The Cheekwood Permanent Collection of Fine Art includes paintings, prints, drawings, photographs, and sculpture, with an emphasis on American art produced between 1910 and 1970. The Cheekwood Permanent Collection regularly rotates. Please visit Current Exhibitions to learn what is currently on view, or contact our Museum staff with specific questions at firstname.lastname@example.org.
Among its many strengths, the Permanent Collection holds a significant amount of works by the early 20th-century American artist group known as “The Eight.” These artists teamed together to create their own artistic society that would portray the reality of life at the turn of the century, often presenting harsh renderings of urban industrialization and societal segregation. The rich, dark tones and loose brushstrokes that characterize this group were considered daring and evocative at the time, but the work of the following artists paved the way for the development of American painting in the 20th century:
- Robert Henri
- Everett Shinn
- Ernest Lawson
- John Sloan
- Arthur B. Davies
- Maurice Prendergast
- George Luks
- William Glackens
Notable Artists in the Collection
Among the mid- and late-20th century selection of the Permanent Collection, Cheekwood holds examples of works by artists from the Modernism, Post-Modernism, and POP Art movements, such as:
- Andy Warhol
- Jamie Wyeth
- Robert Rauschenberg
- Larry Rivers
- David Hockney
- Alex Katz
Cheekwood takes great pride in works created by artists who have lived and worked in Nashville, including: William Edmondson, sculptor, Louise Dahl-Wolfe, photographer, Red Grooms, multi-media.
Carell Woodland Sculpture Trail
The Carell Woodland Sculpture Trail is currently closed for renovations and enhancements. This feature is scheduled to reopen in Spring 2020.
The Cheekwood Permanent Collection of Decorative Arts includes objects representing a variety of cultures, artistic genres, materials, and craftsmanship. Most notably, the Decorative Arts selections are made up of niche collections, each of great quality and beauty.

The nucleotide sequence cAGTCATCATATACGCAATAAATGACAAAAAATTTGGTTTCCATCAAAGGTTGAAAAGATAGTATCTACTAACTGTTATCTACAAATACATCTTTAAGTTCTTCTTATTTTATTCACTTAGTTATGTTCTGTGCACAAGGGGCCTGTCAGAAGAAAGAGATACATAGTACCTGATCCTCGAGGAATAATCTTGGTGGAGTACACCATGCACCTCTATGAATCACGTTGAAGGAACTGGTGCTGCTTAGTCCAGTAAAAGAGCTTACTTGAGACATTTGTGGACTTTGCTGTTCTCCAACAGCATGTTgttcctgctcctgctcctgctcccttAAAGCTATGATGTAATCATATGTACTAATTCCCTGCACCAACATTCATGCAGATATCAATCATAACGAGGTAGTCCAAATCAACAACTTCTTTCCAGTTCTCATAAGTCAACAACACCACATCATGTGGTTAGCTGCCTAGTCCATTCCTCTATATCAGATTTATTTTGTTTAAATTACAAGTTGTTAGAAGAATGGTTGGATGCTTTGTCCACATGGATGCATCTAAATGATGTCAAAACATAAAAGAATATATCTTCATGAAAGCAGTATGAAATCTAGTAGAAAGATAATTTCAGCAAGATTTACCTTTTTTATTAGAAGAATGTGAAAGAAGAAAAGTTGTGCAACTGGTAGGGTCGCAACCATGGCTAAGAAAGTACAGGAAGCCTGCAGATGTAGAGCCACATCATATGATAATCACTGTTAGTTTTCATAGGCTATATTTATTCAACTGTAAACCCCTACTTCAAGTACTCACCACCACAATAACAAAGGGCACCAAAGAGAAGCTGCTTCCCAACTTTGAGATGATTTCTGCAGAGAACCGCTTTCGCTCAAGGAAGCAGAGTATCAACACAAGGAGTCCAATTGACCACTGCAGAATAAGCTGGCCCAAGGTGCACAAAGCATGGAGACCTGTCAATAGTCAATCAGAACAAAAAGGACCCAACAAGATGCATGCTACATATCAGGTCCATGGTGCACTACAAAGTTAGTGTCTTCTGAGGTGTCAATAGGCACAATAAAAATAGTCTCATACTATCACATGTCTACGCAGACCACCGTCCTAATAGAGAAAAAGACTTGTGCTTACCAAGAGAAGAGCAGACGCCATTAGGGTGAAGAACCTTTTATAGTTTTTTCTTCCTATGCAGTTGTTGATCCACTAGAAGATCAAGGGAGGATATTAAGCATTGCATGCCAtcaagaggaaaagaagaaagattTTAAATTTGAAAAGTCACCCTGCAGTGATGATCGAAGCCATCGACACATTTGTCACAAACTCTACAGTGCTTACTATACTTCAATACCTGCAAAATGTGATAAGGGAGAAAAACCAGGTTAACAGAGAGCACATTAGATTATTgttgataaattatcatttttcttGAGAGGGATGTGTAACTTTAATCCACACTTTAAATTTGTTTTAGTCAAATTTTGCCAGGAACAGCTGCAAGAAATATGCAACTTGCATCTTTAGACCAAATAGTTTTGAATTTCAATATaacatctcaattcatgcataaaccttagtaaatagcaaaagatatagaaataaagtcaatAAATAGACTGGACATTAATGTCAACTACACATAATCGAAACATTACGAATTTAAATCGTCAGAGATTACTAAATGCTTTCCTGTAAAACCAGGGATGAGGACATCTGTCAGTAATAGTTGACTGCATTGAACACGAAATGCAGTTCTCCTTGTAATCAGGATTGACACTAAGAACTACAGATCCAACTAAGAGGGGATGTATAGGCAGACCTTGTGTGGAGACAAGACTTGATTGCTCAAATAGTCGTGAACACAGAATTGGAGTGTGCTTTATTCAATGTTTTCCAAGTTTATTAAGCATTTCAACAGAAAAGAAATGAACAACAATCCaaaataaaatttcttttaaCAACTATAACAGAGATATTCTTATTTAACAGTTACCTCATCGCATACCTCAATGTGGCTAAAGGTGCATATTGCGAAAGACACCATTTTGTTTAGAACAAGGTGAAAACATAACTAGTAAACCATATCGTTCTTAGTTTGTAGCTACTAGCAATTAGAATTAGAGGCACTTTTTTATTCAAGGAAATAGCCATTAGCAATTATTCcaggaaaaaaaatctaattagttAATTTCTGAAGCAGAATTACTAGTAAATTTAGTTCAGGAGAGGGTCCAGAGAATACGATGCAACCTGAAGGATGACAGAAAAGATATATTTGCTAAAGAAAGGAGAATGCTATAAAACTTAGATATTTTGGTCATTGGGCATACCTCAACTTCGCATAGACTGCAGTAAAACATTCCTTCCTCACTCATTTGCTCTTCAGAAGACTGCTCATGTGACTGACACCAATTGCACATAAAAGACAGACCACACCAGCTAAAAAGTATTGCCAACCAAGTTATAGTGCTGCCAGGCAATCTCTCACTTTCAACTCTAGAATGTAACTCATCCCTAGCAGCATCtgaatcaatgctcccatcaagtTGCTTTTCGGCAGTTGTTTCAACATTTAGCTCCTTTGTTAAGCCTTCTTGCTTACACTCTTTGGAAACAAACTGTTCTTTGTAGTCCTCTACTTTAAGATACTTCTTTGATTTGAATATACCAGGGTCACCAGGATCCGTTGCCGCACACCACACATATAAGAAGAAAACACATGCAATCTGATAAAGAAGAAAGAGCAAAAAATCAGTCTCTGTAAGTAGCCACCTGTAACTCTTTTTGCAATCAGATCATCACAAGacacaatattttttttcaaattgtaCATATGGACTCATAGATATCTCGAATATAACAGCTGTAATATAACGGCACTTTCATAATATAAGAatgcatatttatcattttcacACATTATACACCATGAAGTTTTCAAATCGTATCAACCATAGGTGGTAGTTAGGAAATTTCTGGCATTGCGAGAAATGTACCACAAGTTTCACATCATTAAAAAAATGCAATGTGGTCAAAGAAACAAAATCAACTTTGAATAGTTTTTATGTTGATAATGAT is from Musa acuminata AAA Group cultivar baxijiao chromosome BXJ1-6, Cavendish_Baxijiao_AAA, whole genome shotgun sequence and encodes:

Cheek Family Collection
The Cheekwood historic residence, the “Mansion,” is considered the largest object in the Cheekwood Permanent Collection. Built in 1929, it is a masterpiece of the 18th-Century English architectural Georgian-style. Numerous architectural features date to the 18th century and were purchased by the Cheeks to have incorporated into the construction of their home. This “object,” officially gifted in 1959, is the first of many objects the Cheek family has presented to Cheekwood throughout its institutional history. In 2017, these objects will be on permanent view in the newly restored Cheekwood Historic Interiors.
Chinese Snuff Bottles
The first gift to the Cheekwood Permanent Collection, the Chinese Snuff Bottles are miniature artisanal objects which include great detail and are made of precious materials. Over 500 of these small, intricate medicinal devices demonstrate extraordinary skill as well as provide an insight into a tradition of the past.
American and European Silver
The Silver Collection is made up of 650 pieces, spanning the 18th, 19th and 20th century. Included in this collection are examples of American and European objects, which demonstrate the variations in forms and decoration happening concurrently on both continents. Silversmiths represented in this collection include: Hester Bateman, American (1709-1794), Paul Revere, American (1734-1818), Samuel Kirk, American (1793-1872).
American Art Pottery
In 2006, a significant collection of 27 examples of early 20th-Century American Art Pottery was given to Cheekwood, with representation from many of the finest studios.
- Fulper Pottery Company, Flemington, New Jersey
- Newcomb Pottery, New Orleans, Louisiana
- Rookwood Pottery, Cincinnati, Ohio
- Louis Comfort Tiffany Studios, New York, New York
- Weller Pottery, Fultonham, Ohio
English Worcester Porcelain
The Ewers-Tyne gift of English Worcester porcelain in the 1970s began the tradition of gifts and acquisitions, making Cheekwood’s collection the third largest in the United States. Over 350 pieces make up this collection, and range from the 18th to the 20th century.
In 1932, the Cheek family moved into their newly finished home, known as Cheekwood. The interior of the house contained thirty-three rooms, many with specific purposes and features. Today, Cheekwood interprets twelve of those original thirty-three rooms as spaces that replicate both the look and feeling of Cheekwood during the 1930s, what is often referred to as “The Hey Day.” These twelve rooms are located on two levels, the Ground Floor and First Floor of the historic residence, which operates as the Museum of Art (galleries are located on the Second Floor). Read more about the history of Cheekwood and the Cheek Mansion